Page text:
Now this was a little out of the ordinary.
Here’s a quick blurb about Totem’s Sound:
This is the story of the Norwegian explorer Johan Adrian Jacobsen. From 1881 to 1883 he travelled along the northwestern coasts of the Americas. Commissioned by a support comitee, he purchased and catalogued an immense number of artefacts and objects from local tribes for the German Humboldt Foundation. Totem’s Sound is based on his personal accounts.
Enjoy a day of Johan’s journey, featuring great outdoor activities such as canoe races, collecting clams, not getting eaten by a giant grizzley and of course fish oil binge drinking. Get in contact with the local tribes, that are struggling to preserve their ways of life and their cultures in a rapidly changing world.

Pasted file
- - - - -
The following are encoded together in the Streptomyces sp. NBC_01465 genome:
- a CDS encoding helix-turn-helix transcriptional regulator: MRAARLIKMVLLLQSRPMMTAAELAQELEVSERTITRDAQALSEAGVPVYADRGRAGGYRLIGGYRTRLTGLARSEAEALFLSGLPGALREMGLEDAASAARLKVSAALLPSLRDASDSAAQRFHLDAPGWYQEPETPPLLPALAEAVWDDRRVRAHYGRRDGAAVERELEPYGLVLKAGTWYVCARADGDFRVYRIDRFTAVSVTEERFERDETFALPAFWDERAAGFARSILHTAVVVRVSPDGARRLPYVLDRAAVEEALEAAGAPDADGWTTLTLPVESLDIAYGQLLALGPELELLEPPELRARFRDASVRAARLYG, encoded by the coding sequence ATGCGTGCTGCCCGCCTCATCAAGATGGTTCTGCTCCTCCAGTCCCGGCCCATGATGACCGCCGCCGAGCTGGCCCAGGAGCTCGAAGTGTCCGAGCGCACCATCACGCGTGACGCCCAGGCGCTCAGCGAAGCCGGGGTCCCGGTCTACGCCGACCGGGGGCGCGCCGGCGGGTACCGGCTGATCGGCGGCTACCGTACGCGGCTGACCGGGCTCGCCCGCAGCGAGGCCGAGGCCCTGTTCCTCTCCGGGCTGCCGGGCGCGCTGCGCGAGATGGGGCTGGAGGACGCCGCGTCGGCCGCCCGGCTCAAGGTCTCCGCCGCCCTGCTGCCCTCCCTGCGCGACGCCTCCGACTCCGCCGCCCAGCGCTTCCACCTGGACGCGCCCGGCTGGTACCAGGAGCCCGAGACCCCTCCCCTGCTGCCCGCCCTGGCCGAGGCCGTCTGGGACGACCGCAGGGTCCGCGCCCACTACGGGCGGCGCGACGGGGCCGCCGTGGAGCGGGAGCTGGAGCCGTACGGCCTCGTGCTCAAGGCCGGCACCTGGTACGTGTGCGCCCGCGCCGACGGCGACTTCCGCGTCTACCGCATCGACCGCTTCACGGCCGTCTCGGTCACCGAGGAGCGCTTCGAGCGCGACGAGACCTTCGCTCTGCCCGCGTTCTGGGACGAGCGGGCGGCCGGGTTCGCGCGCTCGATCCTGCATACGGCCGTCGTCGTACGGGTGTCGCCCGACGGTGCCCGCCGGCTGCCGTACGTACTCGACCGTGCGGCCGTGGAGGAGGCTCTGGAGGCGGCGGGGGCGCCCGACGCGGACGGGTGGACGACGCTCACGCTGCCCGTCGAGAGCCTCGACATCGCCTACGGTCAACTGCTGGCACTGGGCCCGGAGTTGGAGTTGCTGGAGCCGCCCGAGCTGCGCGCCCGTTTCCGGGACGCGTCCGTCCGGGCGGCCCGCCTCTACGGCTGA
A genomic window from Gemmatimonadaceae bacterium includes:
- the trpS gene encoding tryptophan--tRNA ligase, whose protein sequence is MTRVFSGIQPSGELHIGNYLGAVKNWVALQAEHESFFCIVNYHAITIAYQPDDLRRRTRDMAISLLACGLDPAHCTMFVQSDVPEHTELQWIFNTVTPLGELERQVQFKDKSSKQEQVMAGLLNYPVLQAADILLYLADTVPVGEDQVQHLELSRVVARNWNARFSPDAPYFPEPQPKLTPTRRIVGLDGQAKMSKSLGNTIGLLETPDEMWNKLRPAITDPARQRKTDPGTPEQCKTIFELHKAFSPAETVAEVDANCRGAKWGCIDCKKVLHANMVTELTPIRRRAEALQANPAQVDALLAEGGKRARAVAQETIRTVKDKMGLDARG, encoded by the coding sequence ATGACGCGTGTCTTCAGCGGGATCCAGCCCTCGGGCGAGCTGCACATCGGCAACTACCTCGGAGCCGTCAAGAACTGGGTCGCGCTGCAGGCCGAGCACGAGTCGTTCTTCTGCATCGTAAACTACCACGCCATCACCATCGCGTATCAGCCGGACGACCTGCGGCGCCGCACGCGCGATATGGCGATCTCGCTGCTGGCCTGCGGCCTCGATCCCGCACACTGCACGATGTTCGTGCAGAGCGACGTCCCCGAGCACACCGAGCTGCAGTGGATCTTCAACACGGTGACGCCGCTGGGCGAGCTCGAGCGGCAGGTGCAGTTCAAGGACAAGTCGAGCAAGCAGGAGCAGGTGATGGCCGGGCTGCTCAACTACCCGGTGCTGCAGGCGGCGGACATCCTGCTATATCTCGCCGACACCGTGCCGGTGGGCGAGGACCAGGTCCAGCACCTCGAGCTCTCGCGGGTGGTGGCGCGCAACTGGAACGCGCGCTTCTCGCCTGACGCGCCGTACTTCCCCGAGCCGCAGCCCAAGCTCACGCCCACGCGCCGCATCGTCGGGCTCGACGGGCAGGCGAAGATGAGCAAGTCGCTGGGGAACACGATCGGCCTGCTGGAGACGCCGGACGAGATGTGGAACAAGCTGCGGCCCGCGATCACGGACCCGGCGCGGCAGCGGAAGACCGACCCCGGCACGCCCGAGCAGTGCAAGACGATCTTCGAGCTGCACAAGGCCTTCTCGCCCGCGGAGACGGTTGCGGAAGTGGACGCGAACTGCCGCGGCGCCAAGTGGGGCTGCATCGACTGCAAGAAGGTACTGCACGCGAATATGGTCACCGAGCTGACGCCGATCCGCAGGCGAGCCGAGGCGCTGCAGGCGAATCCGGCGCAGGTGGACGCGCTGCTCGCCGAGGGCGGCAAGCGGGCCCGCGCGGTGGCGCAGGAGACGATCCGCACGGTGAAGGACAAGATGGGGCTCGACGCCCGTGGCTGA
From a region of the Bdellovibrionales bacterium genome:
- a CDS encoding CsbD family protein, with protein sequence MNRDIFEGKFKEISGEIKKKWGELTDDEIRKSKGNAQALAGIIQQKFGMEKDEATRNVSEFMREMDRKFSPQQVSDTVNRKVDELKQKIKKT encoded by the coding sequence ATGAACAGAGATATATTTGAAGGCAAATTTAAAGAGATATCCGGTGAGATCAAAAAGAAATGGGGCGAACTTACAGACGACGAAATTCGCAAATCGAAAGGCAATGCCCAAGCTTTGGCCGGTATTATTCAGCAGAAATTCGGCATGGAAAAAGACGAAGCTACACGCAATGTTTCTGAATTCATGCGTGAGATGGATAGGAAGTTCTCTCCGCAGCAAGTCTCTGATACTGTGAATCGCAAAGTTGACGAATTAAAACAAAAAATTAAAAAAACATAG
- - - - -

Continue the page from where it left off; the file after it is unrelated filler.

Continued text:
That’s the set up. In practice the game is extremely interesting. It looks fantastic; gorgeous, if simple, pixel art and smooth animations bring the world to life. It’s a game about exploration, and I don’t mean walking from point A to point B or “walking off the beaten track.” This is game about a white man exploring dying lands, dying people and dying traditions.
It could be ham fisted but, instead, Totem’s Sound feels pretty respectful to the subject matter. The game itself plays from an isometric view and has a few simple interactions. You have a couple of items equipped to fight off wildlife and then you have the ability to talk. Not to the monotonous pilgrims who yearn for brightly coloured pillows and rugs, but to the natives who ooze tradition and lore.
In a week that saw Never Alone launch to huge critical success it’s nice to see another game exploring some lost traditions. Totem’s Sound may not be as fully packed and fully produced as Never Alone, but it does a damn fine job. A little more lore in there and I’d be recommending Totem’s Sound unreservedly. You can download Totem’s Sound for free here.